Without further ado, may I present the following 7 new/restarting bloggers:

#### Brent Jolicoeur: Reflections & Transformations

Brent Jolicoeur @brentjolicoeur has a blog named Reflections & Transformations. The third post for the Blogging Initiation is titled (NBI) A problem I'm looking forward to and the author sums it up as follows: "This post shows one of the problems I'm looking forward to in my precalculus class. I think it is a good end of unit summary" A memorable quotation from the post is: "I think it really does a good job synthesizing all of the material covered in the unit."#### Kevin Krenz: Rational Limits

Kevin Krenz @kevin_krenz has a blog named Rational Limits. The third post for the Blogging Initiation is titled [NBI] My teaching story and the author sums it up as follows: "Every teacher has a combination of characteristics that make them a unique educator. Before my first year of teaching, I did this activity which helped identify precisely what those characteristics are and where they come from (spoiler: they were from my teachers)." A memorable quotation from the post is: "The qualities of my favorite teachers not only influence how I like to teach, but my students recognize them in my teaching."#### Malcolm Eckel: Solving Problems

Malcolm Eckel has a blog named Solving Problems. The third post for the Blogging Initiation is titled Good judgement... and the author sums it up as follows: "My favorite quote, period - not about math in particular, but life in general." A memorable quotation from the post is: "One is tempted to say “that’s what I get for trying something new and different!” and just sulk, but I try to remind myself – if I hadn’t screwed that up, I wouldn’t know how to do it better next time."#### barrylewis: Gleaming Number Rockets

barrylewis @2ndarymathedist has a blog named Gleaming Number Rockets. The third post for the Blogging Initiation is titled Misconceptions--One Rule to Ring Them All. As if. and the author sums it up as follows: "It seems that the set of rules for adding and multiplying signed numbers is one of the more common arithmetic Lego bricks that barefoot middle school learners tend to step on. I wonder if there is anything we can do to help students correct those misconceptions, and I wonder if the reliance on RULES is itself one of the main doorways that these sorts of misconceptions barge through." A memorable quotation from the post is: "The 18 ft. Great White in the pool, however, is the multiplication of two negatives."#### Kyle Eck: k-gram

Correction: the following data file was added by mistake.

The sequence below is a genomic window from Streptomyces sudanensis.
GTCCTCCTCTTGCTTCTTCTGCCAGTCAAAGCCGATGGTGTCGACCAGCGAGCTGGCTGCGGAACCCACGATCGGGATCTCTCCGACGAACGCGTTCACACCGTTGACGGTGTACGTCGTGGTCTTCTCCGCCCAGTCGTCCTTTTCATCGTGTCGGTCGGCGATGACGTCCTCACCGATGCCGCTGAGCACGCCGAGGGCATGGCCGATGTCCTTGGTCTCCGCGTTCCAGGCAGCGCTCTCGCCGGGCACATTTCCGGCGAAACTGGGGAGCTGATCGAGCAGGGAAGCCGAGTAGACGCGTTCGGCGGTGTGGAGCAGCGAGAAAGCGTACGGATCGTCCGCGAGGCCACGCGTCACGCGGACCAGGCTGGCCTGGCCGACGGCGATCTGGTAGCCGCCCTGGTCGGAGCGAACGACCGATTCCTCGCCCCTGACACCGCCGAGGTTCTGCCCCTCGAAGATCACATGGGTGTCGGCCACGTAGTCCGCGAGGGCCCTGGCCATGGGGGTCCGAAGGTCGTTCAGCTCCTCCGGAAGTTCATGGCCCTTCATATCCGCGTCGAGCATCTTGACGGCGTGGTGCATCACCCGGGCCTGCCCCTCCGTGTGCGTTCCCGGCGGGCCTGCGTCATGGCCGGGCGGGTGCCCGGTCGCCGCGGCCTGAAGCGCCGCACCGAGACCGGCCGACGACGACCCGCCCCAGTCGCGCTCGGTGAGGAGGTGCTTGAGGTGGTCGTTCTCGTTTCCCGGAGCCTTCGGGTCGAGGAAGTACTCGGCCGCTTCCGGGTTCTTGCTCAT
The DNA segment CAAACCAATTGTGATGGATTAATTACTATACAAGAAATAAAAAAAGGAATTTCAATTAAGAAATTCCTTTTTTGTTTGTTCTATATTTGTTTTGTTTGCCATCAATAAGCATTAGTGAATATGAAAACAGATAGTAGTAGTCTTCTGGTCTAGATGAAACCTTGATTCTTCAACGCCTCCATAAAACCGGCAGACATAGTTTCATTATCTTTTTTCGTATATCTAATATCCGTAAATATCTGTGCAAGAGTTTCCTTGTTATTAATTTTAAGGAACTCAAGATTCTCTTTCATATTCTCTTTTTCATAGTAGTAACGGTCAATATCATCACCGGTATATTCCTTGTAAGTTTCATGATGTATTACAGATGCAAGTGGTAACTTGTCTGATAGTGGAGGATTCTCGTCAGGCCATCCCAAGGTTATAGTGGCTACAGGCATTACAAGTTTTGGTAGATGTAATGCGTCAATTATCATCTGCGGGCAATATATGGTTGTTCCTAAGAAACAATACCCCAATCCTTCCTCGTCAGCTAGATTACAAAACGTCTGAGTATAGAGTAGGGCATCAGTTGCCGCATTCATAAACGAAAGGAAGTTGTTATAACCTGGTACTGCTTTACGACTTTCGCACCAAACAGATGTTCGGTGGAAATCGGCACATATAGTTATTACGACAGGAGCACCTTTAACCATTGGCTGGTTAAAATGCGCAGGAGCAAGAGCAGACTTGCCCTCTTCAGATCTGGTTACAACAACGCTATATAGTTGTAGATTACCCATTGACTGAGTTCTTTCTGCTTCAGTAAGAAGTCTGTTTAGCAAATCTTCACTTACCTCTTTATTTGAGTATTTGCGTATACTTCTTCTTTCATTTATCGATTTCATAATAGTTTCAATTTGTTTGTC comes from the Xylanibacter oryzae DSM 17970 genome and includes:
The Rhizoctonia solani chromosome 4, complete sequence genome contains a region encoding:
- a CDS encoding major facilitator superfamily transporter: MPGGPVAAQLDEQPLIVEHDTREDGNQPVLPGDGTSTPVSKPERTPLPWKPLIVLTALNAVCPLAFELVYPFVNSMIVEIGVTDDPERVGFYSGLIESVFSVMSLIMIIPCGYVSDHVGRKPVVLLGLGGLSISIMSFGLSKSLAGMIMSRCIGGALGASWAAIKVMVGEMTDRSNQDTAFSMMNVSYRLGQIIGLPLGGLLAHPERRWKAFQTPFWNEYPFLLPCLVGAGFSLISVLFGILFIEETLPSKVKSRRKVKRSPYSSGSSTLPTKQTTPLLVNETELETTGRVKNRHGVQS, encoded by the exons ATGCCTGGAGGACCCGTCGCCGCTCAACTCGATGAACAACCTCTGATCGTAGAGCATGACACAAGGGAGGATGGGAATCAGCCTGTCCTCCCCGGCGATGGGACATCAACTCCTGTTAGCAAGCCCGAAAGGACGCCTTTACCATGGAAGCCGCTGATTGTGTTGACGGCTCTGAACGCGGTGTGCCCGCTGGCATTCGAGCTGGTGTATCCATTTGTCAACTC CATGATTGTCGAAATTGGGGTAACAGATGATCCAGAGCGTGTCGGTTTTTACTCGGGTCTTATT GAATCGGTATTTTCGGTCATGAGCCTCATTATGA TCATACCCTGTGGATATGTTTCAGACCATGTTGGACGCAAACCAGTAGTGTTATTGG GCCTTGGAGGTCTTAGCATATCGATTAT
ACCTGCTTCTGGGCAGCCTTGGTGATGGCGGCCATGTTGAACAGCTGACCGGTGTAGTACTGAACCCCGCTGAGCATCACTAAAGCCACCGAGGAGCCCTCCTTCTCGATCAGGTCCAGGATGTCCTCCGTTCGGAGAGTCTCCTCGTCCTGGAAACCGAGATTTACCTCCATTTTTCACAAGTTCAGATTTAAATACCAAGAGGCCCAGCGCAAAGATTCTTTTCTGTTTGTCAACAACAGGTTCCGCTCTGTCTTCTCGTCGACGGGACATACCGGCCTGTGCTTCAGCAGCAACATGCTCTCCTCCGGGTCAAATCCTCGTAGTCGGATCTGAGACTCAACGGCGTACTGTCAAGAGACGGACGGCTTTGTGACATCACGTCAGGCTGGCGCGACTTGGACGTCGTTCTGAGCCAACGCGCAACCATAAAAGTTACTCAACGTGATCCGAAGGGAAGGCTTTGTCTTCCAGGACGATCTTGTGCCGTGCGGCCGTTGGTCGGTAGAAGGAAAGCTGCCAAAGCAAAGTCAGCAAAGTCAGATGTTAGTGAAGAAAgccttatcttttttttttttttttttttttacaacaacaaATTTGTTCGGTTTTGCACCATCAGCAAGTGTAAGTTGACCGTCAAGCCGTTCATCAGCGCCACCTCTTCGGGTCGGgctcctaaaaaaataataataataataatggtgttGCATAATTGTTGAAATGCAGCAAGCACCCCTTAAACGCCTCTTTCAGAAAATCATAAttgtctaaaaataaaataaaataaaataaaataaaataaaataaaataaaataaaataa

Kyle Eck @kylejeck has a blog named k-gram. The third post for the Blogging Initiation is titled Pre-what? and the author sums it up as follows: "A quick idea on how to make Algebra 2 and Pre-calculus more useful to students by incorporating real-life models as motivation for learning math." A memorable quotation from the post is: "Using math to model real-life situations gives it meaning."#### Alex Freuman: Math Teachering

Alex Freuman @freuman has a blog named Math Teachering. The third post for the Blogging Initiation is titled An Influx of International Students and the author sums it up as follows: "I've been charged with placing international boarding students among geometry, algebra 2, pre-calculus and calculus. It has been a true odyssey and I am learning from my (many) mistakes. Please feel free to learn from them too." A memorable quotation from the post is: "Among the many major changes we are undertaking this year at my school ..... , none terrify me more than beginning a boarding program for international students."#### Tofer Carlson: teachertofer

Tofer Carlson has a blog named teachertofer. The third post for the Blogging Initiation is titled Circling a Solution and the author sums it up as follows: "A past student recently emailed me with a problem that I really enjoyed figuring out for myself--it requires using analytical, graphical and algebraic reasoning." A memorable quotation from the post is: "This is a really hard problem for my students to do, but not one that’s impossible—and when a student can make the first leap or second leap, they get excited and build resiliency."## September 3, 2012

### New Bloggers: Week 2

Sam started a new blogger initiation and the crew is now half way done with their assignments. A group of us divvied up the introductions since there are so, so many enthusiastic newbies! Impressively, 99.2% of those who participated the first week came back for the second week. I'm keeping track of the introductory posts on the #matheme page. The prompts they have been getting are really great. I will post a link to all of them at the end of this process, even if you're not a new blogger they are great to think on and share about.

Without further ado, may I present the following 10 new/restarting bloggers:

Haydee C. @mathymissc has a blog named MathyMissC. The second post for the Blogging Initiation is titled I Wish... and the author sums it up as follows: "There are things that I wish I had learned about during my teacher training program. I really wish someone had told me the truth about meetings, emails, parent communication, copy machines, and paper flow." A memorable quotation from the post is: "By the end of the year, meetings were like okra to me...not my favorite."